Friday, April 2, 2010

After Dark, by Haruki Murakami

With spare, simple prose, Murakami evokes a dream-like story, full of allegory and illusion - or is it?

The main character is Mari, a 19-year-old student who is spending the night away from home. We find her in Denny's at first. A young man comes in, recognizes her as someone he met once a while back, and sits down to talk. The talk tends to be about Mari's sister Eri. Eri is beautiful, so beautiful she apparently stops traffic. Two years older than Mari, she is the center of attention wherever she goes. Mari knows she looks nothing like her sister, and she is a serious student, presumably the genius in the family rather than the beauty.

It soon becomes obvious to us that Mari is a bit distant. She is honest and blunt, almost to the point of incivility at times. She is not used to pleasing others, like her sister, and therefore has no problem being simply who she is. As she goes through this night, having a conversation with this young man, then helping with an injured Chinese woman, later meeting the young man again, and conversing with women who work in a "love ho" ("love hotel", rooms by the hour), we find she is admired by others for her directness and honesty, for having a strong sense of herself.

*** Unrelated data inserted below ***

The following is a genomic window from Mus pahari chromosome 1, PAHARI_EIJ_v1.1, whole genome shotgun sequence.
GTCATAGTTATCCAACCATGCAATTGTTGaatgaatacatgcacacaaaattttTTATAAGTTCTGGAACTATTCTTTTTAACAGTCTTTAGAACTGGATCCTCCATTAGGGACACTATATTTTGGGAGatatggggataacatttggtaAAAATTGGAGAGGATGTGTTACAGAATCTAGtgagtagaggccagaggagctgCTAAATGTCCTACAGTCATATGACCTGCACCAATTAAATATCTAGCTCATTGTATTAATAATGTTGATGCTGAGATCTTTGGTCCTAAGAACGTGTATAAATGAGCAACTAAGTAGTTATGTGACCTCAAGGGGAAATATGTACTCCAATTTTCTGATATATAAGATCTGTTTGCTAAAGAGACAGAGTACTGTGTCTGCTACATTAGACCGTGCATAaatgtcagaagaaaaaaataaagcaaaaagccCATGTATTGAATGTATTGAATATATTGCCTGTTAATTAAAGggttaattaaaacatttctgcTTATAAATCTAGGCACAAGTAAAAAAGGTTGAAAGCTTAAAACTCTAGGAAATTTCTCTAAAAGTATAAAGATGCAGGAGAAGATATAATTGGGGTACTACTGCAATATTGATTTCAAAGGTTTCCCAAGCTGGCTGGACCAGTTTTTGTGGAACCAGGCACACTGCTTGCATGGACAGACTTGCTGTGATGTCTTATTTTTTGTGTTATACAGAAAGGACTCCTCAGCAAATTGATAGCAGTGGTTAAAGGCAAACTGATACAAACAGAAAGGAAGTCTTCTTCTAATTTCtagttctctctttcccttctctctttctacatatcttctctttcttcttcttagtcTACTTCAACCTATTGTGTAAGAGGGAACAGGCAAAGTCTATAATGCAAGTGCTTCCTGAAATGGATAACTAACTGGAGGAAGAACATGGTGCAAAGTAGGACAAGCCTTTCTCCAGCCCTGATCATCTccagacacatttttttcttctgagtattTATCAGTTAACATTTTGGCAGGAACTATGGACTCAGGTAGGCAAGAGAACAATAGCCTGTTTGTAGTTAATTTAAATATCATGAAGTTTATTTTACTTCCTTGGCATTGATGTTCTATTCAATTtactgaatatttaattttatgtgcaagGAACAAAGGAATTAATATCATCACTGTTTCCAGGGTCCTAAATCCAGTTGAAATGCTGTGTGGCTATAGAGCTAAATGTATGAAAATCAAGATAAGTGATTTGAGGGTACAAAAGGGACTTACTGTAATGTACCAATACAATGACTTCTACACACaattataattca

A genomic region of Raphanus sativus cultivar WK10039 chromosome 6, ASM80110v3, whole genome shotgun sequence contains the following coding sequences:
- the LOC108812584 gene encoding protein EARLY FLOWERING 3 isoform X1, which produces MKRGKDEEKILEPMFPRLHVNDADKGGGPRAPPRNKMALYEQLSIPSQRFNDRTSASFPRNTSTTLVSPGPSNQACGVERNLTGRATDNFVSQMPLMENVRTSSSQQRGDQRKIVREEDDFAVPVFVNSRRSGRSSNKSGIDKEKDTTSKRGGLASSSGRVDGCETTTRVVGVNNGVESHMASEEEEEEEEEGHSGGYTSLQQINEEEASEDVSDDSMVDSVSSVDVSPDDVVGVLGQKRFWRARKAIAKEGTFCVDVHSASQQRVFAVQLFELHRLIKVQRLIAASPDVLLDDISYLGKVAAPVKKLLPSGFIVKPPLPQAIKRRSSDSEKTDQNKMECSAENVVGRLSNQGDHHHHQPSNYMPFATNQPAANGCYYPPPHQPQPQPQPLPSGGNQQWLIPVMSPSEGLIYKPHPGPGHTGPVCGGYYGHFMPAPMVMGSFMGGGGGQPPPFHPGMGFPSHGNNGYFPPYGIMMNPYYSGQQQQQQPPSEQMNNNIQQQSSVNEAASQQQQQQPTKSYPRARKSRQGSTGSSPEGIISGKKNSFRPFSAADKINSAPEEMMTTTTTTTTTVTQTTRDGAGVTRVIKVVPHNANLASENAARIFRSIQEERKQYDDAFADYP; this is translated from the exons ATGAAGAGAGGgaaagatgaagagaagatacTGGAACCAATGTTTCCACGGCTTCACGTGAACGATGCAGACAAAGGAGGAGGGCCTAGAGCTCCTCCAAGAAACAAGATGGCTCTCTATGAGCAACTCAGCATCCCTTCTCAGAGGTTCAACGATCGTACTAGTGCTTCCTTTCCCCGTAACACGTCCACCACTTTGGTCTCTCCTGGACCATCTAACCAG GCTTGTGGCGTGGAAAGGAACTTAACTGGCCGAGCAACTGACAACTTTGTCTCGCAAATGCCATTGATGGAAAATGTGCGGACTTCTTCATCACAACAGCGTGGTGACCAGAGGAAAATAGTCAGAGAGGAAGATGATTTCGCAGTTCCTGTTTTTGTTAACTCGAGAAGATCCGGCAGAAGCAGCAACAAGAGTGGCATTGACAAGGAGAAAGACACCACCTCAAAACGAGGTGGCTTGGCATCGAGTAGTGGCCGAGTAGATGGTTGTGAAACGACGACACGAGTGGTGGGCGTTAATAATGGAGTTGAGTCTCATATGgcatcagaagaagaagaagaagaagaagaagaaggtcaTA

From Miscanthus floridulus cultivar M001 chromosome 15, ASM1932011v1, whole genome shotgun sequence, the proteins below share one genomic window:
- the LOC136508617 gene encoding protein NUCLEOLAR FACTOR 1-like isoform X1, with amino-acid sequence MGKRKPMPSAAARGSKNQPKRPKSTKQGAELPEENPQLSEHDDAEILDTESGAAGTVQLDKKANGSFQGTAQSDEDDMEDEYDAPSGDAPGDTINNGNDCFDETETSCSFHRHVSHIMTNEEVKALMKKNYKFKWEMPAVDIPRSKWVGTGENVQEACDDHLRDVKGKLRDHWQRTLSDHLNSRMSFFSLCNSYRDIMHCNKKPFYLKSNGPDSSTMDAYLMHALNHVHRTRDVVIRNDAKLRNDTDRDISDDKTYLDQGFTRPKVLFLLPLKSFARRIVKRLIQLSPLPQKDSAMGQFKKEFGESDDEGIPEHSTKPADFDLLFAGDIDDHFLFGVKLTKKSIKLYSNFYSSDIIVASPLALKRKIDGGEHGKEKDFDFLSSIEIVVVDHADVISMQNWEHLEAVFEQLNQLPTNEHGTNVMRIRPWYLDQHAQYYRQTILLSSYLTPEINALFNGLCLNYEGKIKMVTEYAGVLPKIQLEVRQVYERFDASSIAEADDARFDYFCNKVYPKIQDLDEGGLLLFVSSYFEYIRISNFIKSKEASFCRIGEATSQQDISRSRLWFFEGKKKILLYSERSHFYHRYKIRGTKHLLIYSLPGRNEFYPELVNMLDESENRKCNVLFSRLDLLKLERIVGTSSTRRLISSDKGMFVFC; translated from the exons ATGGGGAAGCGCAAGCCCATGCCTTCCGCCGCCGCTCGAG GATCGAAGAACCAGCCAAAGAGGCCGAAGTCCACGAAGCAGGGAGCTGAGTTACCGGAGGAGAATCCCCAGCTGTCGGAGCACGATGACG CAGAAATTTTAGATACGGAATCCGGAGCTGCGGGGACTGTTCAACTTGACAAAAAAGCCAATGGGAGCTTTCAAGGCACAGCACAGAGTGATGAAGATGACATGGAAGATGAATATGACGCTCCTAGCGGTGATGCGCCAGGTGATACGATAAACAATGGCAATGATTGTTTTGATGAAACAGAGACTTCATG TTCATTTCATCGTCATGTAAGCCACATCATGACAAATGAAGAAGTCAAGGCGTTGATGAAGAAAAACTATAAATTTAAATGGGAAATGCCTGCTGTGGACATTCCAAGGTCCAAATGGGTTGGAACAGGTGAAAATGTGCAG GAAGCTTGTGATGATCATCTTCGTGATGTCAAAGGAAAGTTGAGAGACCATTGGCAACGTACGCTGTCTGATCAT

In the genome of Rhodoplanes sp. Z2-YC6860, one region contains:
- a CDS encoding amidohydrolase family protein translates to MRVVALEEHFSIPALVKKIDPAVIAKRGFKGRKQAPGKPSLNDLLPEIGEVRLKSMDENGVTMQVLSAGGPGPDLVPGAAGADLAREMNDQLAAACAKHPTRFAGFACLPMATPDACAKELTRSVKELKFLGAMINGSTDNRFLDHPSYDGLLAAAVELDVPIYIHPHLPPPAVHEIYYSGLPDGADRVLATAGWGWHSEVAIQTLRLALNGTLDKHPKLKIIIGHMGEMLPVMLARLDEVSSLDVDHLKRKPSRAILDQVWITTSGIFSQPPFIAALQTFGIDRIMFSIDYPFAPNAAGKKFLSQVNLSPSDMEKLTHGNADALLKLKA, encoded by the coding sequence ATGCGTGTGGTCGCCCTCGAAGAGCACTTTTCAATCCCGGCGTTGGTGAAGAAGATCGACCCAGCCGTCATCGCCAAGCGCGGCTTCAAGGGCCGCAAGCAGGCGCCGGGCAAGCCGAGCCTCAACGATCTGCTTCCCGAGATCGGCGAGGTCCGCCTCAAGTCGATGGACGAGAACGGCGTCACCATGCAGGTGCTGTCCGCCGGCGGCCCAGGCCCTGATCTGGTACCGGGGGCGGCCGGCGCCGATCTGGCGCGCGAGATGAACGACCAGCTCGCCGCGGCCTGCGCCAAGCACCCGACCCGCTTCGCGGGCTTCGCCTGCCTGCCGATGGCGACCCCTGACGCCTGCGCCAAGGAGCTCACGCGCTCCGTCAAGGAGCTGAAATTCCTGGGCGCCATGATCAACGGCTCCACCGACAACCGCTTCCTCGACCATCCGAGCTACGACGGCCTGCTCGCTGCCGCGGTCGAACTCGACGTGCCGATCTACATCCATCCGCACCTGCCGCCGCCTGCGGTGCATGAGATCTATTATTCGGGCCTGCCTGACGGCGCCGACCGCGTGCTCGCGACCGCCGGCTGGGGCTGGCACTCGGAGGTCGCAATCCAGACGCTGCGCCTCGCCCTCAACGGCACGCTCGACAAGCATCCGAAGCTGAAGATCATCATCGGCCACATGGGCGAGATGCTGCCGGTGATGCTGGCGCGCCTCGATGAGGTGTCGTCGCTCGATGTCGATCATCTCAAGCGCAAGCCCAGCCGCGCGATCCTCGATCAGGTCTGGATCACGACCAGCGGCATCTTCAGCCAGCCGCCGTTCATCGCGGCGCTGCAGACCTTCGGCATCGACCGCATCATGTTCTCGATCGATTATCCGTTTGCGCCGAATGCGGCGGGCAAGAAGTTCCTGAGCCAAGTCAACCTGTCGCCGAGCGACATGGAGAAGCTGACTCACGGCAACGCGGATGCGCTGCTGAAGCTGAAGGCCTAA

Her sister, though, we get to see too, in a different way. We watch her sleep, then watch as she appears on the other side of a television screen in her room, and as she awakes, finds herself in a strange viewless room and fights to get out, to get away from the emptiness.

Mari finally tells somebody about her sister's sleeping. Through the night she seems to take in another way of seeing her relationship with this sister and perhaps of setting aside her own frustrations for a moment.

A simple tale, really, quickly read, very visual, like an art film. In its quiet way, a story about love.

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